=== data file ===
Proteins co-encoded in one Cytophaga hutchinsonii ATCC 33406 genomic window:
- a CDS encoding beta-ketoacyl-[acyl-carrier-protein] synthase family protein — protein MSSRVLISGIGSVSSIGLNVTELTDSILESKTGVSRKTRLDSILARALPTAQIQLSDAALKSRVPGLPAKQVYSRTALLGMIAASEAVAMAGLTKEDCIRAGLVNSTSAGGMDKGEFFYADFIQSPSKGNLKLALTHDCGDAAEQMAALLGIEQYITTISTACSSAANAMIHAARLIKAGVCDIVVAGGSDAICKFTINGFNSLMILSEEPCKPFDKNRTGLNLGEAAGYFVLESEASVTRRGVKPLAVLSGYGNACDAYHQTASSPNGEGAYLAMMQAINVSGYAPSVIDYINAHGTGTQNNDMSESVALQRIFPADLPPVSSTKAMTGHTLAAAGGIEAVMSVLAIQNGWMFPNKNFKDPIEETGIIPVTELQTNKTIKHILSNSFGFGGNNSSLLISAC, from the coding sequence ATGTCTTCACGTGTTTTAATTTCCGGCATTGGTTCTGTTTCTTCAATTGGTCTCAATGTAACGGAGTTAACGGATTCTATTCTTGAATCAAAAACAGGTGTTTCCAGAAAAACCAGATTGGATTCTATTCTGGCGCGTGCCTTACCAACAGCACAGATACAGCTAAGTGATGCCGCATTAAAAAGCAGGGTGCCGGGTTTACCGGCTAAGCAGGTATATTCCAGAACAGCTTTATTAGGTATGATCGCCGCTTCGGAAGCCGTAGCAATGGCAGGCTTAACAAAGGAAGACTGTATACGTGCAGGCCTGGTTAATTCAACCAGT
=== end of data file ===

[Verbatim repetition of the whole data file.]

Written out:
Proteins co-encoded in one Cytophaga hutchinsonii ATCC 33406 genomic window:
- a CDS encoding beta-ketoacyl-[acyl-carrier-protein] synthase family protein — protein MSSRVLISGIGSVSSIGLNVTELTDSILESKTGVSRKTRLDSILARALPTAQIQLSDAALKSRVPGLPAKQVYSRTALLGMIAASEAVAMAGLTKEDCIRAGLVNSTSAGGMDKGEFFYADFIQSPSKGNLKLALTHDCGDAAEQMAALLGIEQYITTISTACSSAANAMIHAARLIKAGVCDIVVAGGSDAICKFTINGFNSLMILSEEPCKPFDKNRTGLNLGEAAGYFVLESEASVTRRGVKPLAVLSGYGNACDAYHQTASSPNGEGAYLAMMQAINVSGYAPSVIDYINAHGTGTQNNDMSESVALQRIFPADLPPVSSTKAMTGHTLAAAGGIEAVMSVLAIQNGWMFPNKNFKDPIEETGIIPVTELQTNKTIKHILSNSFGFGGNNSSLLISAC, from the coding sequence ATGTCTTCACGTGTTTTAATTTCCGGCATTGGTTCTGTTTCTTCAATTGGTCTCAATGTAACGGAGTTAACGGATTCTATTCTTGAATCAAAAACAGGTGTTTCCAGAAAAACCAGATTGGATTCTATTCTGGCGCGTGCCTTACCAACAGCACAGATACAGCTAAGTGATGCCGCATTAAAAAGCAGGGTGCCGGGTTTACCGGCTAAGCAGGTATATTCCAGAACAGCTTTATTAGGTATGATCGCCGCTTCGGAAGCCGTAGCAATGGCAGGCTTAACAAAGGAAGACTGTATACGTGCAGGCCTGGTTAATTCAACCAGT